Wednesday, March 01, 2023

Givat HaTurmosim or Lupine Hill is what everyone calls it. But that’s not its proper, biblical name. That would be Tel Socho in the Elah Valley, where David fought Goliath:

The Philistines assembled their forces for battle; they massed at Socho of Judah, and encamped at Ephes-dammim, between Socho and Azekah.

Saul and the men of Israel massed and encamped in the valley of Elah. They drew up their line of battle against the Philistines, with the Philistines stationed on one hill and Israel stationed on the opposite hill; the ravine was between them.

A champion of the Philistine forces stepped forward; his name was Goliath of Gath, and he was six cubits and a span tall. (1 Samuel 17:1-4)

The history is reason enough to make a pilgrimage to this scenic spot, located in the Beit Shemesh area. But there’s another reason to visit, and that’s the lupines, which bloom here in profusion from approximately late February to early March. The lupine, Lupinus pilosus, derives its name from the Latin lupus, or "wolf,” an allusion to the ancient (false) belief that the plant destroys the soil in which it grows, rendering the earth henceforth infertile. The second part of the botanical name of this flower, “pilosus,” refers to the velvety plant’s covering of long, soft hairs.

Lupinus pilosus, the blue lupine

The purplish-blue flowers are picky. They grow on this hill, and just a few feet away, they won’t, except for a few rogue lupines here and there, a tantalizing clue to the view that awaits one up ahead. Even at the top, prime lupine location, the flowers decide where they will and won't live. In some places the lupines grow on one side of the well-trampled path, but not on the other. Lupines like nitrogen-rich soil, and will scorn the earth a stone’s throw away should it lack this essential nutrient.

Somewhat mirroring this phenomenon, I live 35 minutes away from Givat HaTurmosim, but never managed a visit until last Friday. That’s when my husband and I finally made it over there, arriving while the morning dew still glistened on the flowers. The leaves and wild grasses were slippery, wet, and treacherous. We didn’t know what we were doing and took the most difficult path we might have chosen, believing it to be the only one that would take us to the top and the storied blue flowers.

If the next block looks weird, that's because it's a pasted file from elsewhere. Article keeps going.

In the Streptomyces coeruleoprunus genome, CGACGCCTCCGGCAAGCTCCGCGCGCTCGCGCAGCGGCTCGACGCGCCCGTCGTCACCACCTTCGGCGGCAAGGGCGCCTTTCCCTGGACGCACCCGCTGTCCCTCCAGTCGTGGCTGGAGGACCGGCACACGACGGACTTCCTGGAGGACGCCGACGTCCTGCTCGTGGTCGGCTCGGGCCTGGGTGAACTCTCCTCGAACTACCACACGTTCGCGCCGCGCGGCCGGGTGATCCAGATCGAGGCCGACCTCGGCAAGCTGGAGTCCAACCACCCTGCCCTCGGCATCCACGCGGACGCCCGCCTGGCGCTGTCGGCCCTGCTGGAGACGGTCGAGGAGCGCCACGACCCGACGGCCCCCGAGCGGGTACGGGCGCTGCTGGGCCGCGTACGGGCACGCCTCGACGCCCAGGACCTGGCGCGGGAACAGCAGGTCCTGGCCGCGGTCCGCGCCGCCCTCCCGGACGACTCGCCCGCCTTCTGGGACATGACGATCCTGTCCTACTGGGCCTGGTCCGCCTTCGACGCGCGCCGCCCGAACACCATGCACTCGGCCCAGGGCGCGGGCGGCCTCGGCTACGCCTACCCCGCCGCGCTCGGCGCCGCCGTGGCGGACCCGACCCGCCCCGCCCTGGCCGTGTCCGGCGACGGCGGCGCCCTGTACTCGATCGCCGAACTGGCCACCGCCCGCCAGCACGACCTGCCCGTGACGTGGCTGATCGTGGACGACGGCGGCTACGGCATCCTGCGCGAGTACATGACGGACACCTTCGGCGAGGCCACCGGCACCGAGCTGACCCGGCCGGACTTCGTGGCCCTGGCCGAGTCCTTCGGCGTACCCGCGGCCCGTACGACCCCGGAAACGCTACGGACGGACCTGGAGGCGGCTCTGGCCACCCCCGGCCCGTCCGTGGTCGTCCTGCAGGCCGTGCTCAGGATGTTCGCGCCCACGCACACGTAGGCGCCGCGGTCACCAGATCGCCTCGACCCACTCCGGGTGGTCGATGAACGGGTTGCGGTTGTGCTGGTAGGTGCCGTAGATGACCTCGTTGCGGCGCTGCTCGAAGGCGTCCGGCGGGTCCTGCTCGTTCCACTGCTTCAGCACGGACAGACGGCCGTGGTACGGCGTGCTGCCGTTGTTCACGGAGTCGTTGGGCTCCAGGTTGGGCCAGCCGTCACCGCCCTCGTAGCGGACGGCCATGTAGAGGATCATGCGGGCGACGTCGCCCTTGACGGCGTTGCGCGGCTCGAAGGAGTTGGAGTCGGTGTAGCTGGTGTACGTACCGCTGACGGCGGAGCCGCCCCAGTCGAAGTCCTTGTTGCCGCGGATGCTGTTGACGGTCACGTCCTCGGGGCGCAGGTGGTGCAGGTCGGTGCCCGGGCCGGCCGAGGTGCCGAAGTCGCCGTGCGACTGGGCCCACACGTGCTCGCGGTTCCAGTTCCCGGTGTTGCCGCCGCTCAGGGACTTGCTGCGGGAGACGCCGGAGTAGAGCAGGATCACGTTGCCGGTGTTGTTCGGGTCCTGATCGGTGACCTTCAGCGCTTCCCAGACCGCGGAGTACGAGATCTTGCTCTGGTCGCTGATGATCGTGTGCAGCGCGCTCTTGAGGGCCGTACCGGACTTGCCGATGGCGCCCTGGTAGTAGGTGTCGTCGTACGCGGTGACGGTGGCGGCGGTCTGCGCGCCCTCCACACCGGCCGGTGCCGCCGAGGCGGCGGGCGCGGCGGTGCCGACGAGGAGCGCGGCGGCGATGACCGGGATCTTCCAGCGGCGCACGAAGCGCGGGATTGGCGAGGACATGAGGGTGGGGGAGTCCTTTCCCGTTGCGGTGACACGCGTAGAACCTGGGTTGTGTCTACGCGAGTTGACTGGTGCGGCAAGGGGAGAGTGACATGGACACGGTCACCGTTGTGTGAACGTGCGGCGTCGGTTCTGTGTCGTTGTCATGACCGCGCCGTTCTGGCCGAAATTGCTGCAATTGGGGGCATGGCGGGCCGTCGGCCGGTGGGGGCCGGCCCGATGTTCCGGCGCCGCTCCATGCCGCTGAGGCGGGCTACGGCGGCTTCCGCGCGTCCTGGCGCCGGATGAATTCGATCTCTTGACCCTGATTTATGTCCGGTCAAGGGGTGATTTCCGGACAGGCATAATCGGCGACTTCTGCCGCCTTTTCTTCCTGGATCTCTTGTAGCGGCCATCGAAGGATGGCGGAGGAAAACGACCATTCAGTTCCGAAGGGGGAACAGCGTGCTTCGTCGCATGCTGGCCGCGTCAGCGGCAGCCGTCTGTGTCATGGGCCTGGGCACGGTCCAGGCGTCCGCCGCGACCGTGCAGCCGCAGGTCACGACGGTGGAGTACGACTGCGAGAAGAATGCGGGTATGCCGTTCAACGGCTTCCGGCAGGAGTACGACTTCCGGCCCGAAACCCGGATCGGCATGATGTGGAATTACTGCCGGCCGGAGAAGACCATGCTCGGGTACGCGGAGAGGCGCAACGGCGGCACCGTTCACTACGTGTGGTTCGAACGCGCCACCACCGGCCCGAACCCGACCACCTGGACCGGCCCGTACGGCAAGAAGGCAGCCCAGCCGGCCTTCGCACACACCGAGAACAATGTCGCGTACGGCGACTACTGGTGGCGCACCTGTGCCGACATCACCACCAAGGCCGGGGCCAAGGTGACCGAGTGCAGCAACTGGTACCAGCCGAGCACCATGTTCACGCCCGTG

The vertical path we took to the top. I was reminded of what Ernie Pyle said about the city of my birth: “Pittsburgh is the cockeyedest city in the United States,” he wrote. “Physically it is absolutely irrational. It must have been laid out by a mountain goat.”

I was dubious as we stumbled our way up that vertical dirt pathway, strewn with rocks straight up and down the middle from top to bottom. Would we actually make it up there: me with my cane, and Dov with his spine condition? I kept saying to him, “Do you think we’re going to make it? Maybe we shouldn’t do this. What if we can’t get up there—and even if we do make it to the top--how will we get back down??”

In the end, we were lucky (or you wouldn't be reading this). We made it to the top and when we did, we discovered we were not the only ones to take a hike that morning. There were young lovers picnicking; Russian immigrants snapping photos, and a group of helmeted bike riders from Tel Aviv. The latter, once consulted, were kind enough to tell us of an easier path for our return. 

Yay. Now I could stop worrying and just enjoy.

The waving of the Terrible Towel at Givat HaTurmosim.

First there were only a few lupines, scattered here and there. Soon, they were everywhere we looked, interspersed with other wildflowers: patches of wild cyclamen in various shades of pink; lots of red poppies; and the pollen-rich yellow mustard flowers--just looking at them makes one sneeze. No matter. It was lovely and it was a lovely day. We heard birdsong and foxes calling to each other from their dens. Some hikers had brought their dogs along, and the dogs were happy to be running free. The vibe, in general, was happy, peaceful.

This time of year, the kalaniot are everywhere. The red poppies are protected flowers.

Cyclamen (rakefet)

It was like the Swiss Alps up there, and I kept expecting to see Heidi, her grandfather, and Peter the goatherd—or at the very least Maria Von Trapp. 

But no. We were not in Switzerland or Austria, but on a small hilltop with a delightful microclimate that a loving God designed with the lupine in mind.

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Elder of Ziyon - حـكـيـم صـهـيـون

This blog may be a labor of love for me, but it takes a lot of effort, time and money. For over 18 years and 38,000 articles I have been providing accurate, original news that would have remained unnoticed. I've written hundreds of scoops and sometimes my reporting ends up making a real difference. I appreciate any donations you can give to keep this blog going.


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